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5 ways to cut your storage footprint

Robert L. Scheier | Sept. 28, 2010
Trimming your data footprint not only cuts costs for hardware, software, power and data center space, but also eases the strain on networks and backup windows.

Allen of i365 says the benefits of compression vary. It can reduce data by ratios of 6:1 or more for SQL databases, but for file servers the ratios are closer to 2:1. According to Fadi Albatal, vice president of marketing at FalconStor, compression is most effective on backup, secondary or tertiary storage, where it can reduce storage needs by ratios of 2:1 to 4:1 for "highly active" database or e-mail applications. When information management services firm Iron Mountain Inc. archives applications, compression and deduplication reduce storage by as much as 80 per cent, says T.M. Ravi, Iron Mountain's chief marketing officer.

IBM focused attention on compression of primary storage with its acquisition of Storwize, whose appliance writes compressed files back to the NAS device on which they originated or to another tier of storage. Storwize is beta-testing a block-based appliance, says Doug Balog, vice president of IBM storage.

Files compressed by Microsoft Office applications or popular image formats such as JPEG can't be reduced with many common compression techniques or may even increase in size. Neuxpower Solutions Ltd. claims that its software can shrink Office and JPEG files by as much as 95% without loss of image quality by removing unnecessary information such as metadata or details that can't be seen unless the image is enlarged. Ocarina, which is being acquired by Dell, says its products offer similar capabilities because they use multiple optimization algorithms tuned for different types of content, and they have the ability to test and choose among various compression methods for the best runtime efficiency.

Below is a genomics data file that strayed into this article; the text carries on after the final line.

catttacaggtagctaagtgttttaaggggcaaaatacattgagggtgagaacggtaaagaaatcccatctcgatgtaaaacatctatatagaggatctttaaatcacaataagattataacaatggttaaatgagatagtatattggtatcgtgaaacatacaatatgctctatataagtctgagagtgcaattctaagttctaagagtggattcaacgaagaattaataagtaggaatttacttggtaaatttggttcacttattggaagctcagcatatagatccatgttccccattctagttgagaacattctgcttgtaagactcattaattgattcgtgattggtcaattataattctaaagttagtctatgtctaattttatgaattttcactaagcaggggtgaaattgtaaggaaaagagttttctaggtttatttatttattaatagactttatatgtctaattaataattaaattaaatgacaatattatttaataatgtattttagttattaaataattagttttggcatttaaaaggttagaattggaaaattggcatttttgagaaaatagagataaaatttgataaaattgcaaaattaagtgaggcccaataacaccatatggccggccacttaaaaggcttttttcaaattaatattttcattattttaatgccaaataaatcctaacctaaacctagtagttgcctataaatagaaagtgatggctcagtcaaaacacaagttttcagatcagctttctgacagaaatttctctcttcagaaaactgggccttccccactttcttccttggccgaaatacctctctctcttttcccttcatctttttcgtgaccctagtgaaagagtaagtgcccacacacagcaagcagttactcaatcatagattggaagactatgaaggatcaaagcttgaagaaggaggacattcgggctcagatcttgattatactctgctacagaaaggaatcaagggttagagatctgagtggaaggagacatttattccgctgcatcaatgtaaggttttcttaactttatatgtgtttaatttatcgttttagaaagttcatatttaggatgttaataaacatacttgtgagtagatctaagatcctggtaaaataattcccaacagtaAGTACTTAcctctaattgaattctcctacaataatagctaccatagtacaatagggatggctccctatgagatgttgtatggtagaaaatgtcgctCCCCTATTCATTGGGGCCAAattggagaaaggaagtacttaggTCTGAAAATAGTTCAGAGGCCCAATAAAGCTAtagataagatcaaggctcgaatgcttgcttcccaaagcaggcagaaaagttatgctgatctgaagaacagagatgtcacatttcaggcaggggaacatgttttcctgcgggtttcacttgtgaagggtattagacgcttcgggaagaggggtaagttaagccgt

Deduplication and compression are complementary. "Use compression when the primary focus is on speed, performance, transfer rates. Use deduplication where there is a high degree of redundant data and you want higher space savings," says Schulz.

3. Policy-Based Tiering

Policy-based tiering is the process of moving data to different classes of storage based on criteria such as its age, how often it is accessed or the speed at which it must be available. Unless the policy calls for the outright deletion of unneeded data, this technique won't reduce your overall storage needs, but it can trim costs by moving some data to less expensive, but slower, media.

Vendors in this market include Hewlett-Packard Co., which offers built-in policy management and automated file migration in its StorageWorks X9000, and DataGlobal GmbH, which says that its unified storage and information management software enables customers to analyze and manage unstructured files and other information and thereby reduce their storage needs by 60 per cent to 70 per cent for e-mail and about 20 per cent for file servers.

Other products with tiering capabilities include Storage Center 5 from Compellent Technologies, HotZone and SafeCache from FalconStor, Policy Advisor from 3Par, EMC's FAST and F5 Networks' ARX series of file virtualization appliances.

 

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